The issue of who owns the raliroad right of ways is complex. In most cases they are right of ways rather than owned parcels. Railroads were usually incorporated entities that were recognized by the state and were awarded the right to buy or if necessary, seize private land in the interest of public benefit. While the railroads were in operation, the railroad treated it as their own land, but once the railroad stopped using the land if no public entity took over ownership then the land could ultimately revert to the abutters to the center of the right of way.

I think it comes down to which organization has the best advocacy and up until the Cross NH trail got funding, the motorized crowd had the voice.
 
Today's ride was Littleton to Lisbon. This one was all rail trail. There is no distinct public parking at the crossing in Littleton near the old rail depot that is now a cafe. I parked in an unmarked dirt lot adjacent to the trail. The first section of the trail is non motorized only and rough in sections, its a mix of well packed dirt and occasional loose crushed rock, very similar to other sections of the trail. Somewhere past the crossing of I 93 (under the highway) there is large parking lot for ATVs and the ATVs join the path. Signage is confusing in this area, I saw a couple of motorized dirt bikes on the bike section trying to figure things out. I chose this morning for the section as it rained last night to hopefully keep the dust down. I didnt see a lot of folks. The trail follows the river to Lisbon but views of the water are infrequent as the woods between the trail and the river are thick. Eventually the woods open up and its turns into farm land. The trail runs under RT 302 with no access to 302. The last stretch is a fairly straight run into Lisbon through corn fields. Far less shade and decidedly warm. I did my turn around in Lisbon and headed back. There were a few more folks and a few ATVs on the trail. Ther modern ATVs are a lot wider than the older single rider units and they eat up quite a bit of width of the trail. Definitely not a place to be on busy weekend.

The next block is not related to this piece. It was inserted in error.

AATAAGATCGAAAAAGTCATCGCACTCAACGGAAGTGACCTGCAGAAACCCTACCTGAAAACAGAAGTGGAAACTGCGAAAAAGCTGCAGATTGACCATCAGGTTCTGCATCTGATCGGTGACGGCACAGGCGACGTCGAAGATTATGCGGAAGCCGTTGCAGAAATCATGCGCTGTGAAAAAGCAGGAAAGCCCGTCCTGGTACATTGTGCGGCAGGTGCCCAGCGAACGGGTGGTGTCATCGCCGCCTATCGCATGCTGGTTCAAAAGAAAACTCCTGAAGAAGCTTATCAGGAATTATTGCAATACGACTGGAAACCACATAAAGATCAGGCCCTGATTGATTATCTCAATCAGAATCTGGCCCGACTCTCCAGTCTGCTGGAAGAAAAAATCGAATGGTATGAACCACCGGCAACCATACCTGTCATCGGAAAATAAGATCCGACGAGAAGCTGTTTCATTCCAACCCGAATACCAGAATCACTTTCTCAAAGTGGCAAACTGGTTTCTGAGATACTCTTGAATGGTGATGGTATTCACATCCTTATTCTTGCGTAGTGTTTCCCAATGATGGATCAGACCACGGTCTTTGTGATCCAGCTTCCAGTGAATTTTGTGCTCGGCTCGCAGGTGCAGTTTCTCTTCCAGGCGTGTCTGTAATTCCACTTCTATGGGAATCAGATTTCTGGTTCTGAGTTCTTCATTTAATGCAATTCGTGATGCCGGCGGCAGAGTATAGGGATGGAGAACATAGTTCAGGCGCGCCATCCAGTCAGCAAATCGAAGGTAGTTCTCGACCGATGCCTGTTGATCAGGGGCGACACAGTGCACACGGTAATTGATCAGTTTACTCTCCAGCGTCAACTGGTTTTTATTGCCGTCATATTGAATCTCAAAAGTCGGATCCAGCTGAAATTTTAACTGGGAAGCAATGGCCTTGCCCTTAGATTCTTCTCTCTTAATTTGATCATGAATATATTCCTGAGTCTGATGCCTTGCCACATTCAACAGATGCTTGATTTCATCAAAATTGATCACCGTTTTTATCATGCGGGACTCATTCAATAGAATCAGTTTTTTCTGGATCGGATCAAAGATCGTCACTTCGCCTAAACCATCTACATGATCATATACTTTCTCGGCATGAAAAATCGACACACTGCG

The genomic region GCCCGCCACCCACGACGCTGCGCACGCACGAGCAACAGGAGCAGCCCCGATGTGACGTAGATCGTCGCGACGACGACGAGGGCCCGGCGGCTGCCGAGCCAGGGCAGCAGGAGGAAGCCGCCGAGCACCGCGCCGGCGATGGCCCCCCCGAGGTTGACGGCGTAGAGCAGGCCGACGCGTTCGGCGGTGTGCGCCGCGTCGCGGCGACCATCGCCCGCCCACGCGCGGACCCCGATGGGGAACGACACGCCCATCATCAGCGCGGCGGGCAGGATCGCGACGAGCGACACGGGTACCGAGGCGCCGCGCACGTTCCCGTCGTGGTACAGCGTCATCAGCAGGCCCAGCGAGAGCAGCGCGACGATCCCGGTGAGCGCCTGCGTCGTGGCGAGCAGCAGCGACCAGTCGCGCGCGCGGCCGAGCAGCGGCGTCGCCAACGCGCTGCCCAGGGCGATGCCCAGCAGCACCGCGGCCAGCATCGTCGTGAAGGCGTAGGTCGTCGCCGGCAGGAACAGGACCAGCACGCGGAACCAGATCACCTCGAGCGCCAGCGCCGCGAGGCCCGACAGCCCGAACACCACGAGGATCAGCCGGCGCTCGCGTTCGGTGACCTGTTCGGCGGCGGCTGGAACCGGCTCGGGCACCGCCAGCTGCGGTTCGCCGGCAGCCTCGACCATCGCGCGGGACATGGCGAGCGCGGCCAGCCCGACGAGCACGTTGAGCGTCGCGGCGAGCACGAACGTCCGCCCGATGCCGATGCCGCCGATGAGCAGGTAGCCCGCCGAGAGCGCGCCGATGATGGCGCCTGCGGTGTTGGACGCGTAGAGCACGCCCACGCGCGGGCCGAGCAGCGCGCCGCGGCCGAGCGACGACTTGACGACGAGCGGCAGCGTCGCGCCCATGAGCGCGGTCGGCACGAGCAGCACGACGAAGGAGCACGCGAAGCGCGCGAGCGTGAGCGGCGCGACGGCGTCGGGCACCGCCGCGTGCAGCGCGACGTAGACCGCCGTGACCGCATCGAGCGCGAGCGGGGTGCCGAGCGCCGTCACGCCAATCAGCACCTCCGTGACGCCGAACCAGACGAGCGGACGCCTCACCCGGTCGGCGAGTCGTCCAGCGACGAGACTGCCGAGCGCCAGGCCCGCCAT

I missed a week but was back at it today. I headed over to Woodsville and parked at the appropriately named Railroad Park. Of course, no trace of the Cross NH trail (which is an ongoing theme). Leaving through a gate and heading by a caboose on the old track right of way it looked positive only to disappear at a street crossing. I eventually picked up the old railbed on the other side and went past an old rail house and I was on the trail which parallels main street for a few blocks. The trail description notes the surface is variable and gets better or worse randomly. I am unaware of the proper term but from hiking I would describe the route in sections as "corduroy" with the pitch being a railroad tie width. It feels like the ties are still under the ballast but my guess is the underlying ballast is just compacted differently where the ties were. It makes for a decidedly corrugated surface. Even with a front suspension, getting any speed leads to a real bumpy washboard ride. The best option is stay close to the edge of the trail where ATVs have built up a slight berm and risk getting an occasional slap in the face from a overhanging plant. The center of the trail is less bad in spots. Today's ride was past Bath and then on to Lisbon where I had stopped previously. It is quite an interesting stretch, most of it is along the Ammonusuc frequently quite a bit of a distance from RT 302. Rt 302 was relocated 30 plus years ago up and away from the river in one stretch and it took me awhile to figure out I was riding adjacent to the former 302 which is growing in. Unlike the Littleton to Lisbon stretch there is far less development between the tracks and the river. It is also well shaded. This section is shared with ATVs, there were a few out but they were courteous and no clouds of dust. There are few old rail bridges and it also goes under the Bath Covered Bridge (NH's longest) The entrance into Lisbon is a bit industrial but the last 1/2 mile is fresh well graded fine crushed rock ending at the immaculately restored railroad station. I believe the official route takes a left here of the old railroad bed but as usual, zero signage of any sort. The railbed continues to where I stopped previously but the Cross NH route crosses through town to the other side of the river and follows Bishop Road until another bridge where it eventually ties back into the rail trail. I did not explore that route today but based on the prior trip, the turn off the rail trail is not marked.